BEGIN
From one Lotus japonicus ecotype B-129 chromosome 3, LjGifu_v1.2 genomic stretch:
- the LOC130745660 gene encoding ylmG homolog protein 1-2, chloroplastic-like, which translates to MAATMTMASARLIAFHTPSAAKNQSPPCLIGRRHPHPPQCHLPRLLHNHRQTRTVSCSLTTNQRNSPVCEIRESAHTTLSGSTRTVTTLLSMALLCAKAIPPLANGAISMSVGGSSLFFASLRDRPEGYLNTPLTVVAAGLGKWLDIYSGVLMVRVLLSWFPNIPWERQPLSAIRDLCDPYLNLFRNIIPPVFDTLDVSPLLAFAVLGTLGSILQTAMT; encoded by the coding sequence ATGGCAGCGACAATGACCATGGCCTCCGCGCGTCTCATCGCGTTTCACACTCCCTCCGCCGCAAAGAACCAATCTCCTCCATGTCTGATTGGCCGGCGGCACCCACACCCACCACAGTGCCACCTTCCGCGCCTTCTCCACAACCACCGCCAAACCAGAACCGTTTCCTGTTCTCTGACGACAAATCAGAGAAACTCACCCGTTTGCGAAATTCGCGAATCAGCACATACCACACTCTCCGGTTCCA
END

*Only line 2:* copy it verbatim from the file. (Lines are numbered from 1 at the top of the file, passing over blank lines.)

- the LOC130745660 gene encoding ylmG homolog protein 1-2, chloroplastic-like, which translates to MAATMTMASARLIAFHTPSAAKNQSPPCLIGRRHPHPPQCHLPRLLHNHRQTRTVSCSLTTNQRNSPVCEIRESAHTTLSGSTRTVTTLLSMALLCAKAIPPLANGAISMSVGGSSLFFASLRDRPEGYLNTPLTVVAAGLGKWLDIYSGVLMVRVLLSWFPNIPWERQPLSAIRDLCDPYLNLFRNIIPPVFDTLDVSPLLAFAVLGTLGSILQTAMT; encoded by the coding sequence ATGGCAGCGACAATGACCATGGCCTCCGCGCGTCTCATCGCGTTTCACACTCCCTCCGCCGCAAAGAACCAATCTCCTCCATGTCTGATTGGCCGGCGGCACCCACACCCACCACAGTGCCACCTTCCGCGCCTTCTCCACAACCACCGCCAAACCAGAACCGTTTCCTGTTCTCTGACGACAAATCAGAGAAACTCACCCGTTTGCGAAATTCGCGAATCAGCACATACCACACTCTCCGGTTCCA